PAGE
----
Last week I landed myself a parking citation.
If that wasn’t enough, over the weekend a truck backed into my car which was parked on the street. Naturally, it left a sizable dent in the passenger door while the truck sustained no damage.
Toss in a night of doing homework until 4 am, and you’d agree, this is starting to show the tell-tale signs of a “bad week”.
However, it’s moments like these that demand a little bit of perspective. And I’m not talking about the you-better-be-grateful-cause-there-are-starving-children-in-china type of perspective. Sure, we could all have it worse (I could have been the driver of that truck). I’m referring to the fact that for every bad situation, there are positive consequences that come from it, if we choose to see them. My parking citation taught me a valuable lesson: parking registration at BYU will expire if it is in your spouse’s name and she graduates. I also learned that you can appeal online to have your citation reduced. In the near future I’ll learn how merciful BYU’s hearings officers can be.
As for the accident, I’ll admit that I’ve never gone through the process of filing an insurance claim for my vehicle. While it may be awkward going through the process for the first time, it will be valuable to learn how to do it. Maybe I’ll see how to make the process smoother next time. Lets be honest… without the accident, I’d never have learned it. Who wants to stay at home on a Friday night and practice filling out insurance claims forms just to make sure they “get the hang of it”.
There are no one-sided coins. The same globalization that puts employees at the paper mill in Ohio out of work, makes our free market economy leaner and stronger. Those who complain about sky high gas prices often don’t realize that it is by far the most effective way to promote fuel efficient vehicles and alternative sources of energy. Wildfires clear out underbrush and make forests healthier. Each serving of bad fortune, comes with a touch of grace. With help from a little good attitude, each bad experience broadens our perspective, builds our patience, and teaches us more about the world around us.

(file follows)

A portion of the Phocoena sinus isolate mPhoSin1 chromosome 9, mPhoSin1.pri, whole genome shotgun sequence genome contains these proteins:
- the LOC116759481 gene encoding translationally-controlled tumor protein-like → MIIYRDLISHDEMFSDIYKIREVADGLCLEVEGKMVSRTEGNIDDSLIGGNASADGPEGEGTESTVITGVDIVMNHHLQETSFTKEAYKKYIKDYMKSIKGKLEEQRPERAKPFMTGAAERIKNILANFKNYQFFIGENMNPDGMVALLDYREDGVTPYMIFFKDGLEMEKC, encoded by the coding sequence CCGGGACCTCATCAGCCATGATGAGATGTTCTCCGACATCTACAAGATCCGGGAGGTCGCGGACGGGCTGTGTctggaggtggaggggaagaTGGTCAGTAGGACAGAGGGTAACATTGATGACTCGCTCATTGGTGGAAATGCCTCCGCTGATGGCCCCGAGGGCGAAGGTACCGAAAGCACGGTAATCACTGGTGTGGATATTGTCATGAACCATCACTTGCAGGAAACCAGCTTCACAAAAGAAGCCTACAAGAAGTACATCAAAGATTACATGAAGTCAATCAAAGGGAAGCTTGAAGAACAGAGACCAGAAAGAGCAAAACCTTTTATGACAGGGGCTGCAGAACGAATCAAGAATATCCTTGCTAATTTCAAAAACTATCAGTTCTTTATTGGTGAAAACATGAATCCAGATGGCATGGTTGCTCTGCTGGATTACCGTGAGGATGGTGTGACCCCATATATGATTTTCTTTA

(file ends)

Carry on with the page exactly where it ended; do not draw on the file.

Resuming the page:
Once you look at the world this way, you start to realize that nothing bad ever happens. All bad things coming our way will inevitably stretch our capacities in one way or another. This is good! And all good things coming our way are, well, good (and therefore not bad). All things considered, the world isn’t so bad after all.
I think of these words spoken by Shakespeare’s Hamlet:
“There is nothing either good or bad, but thinking makes it so.”
Hamlet spoke these words while describing how the palaces and lands of Denmark seemed to be a prison to him. Just as we can find good in bad situations, we can likewise see bad in the good. Receiving nice gifts raises future expectations and sets you up for letdowns to come. Eating out is expensive, fattening, and does nothing to improve your cooking skills. Natural talent fuels pride. Like I said there are no one-sided coins.
Parking citations. High gas prices. Doing homework until 4 in the morning. These things are going to happen whether we look for the good in them or not. So lets just do it. At the very least, we’ll be able to raise our glasses and toast to a life of opportunities for growth.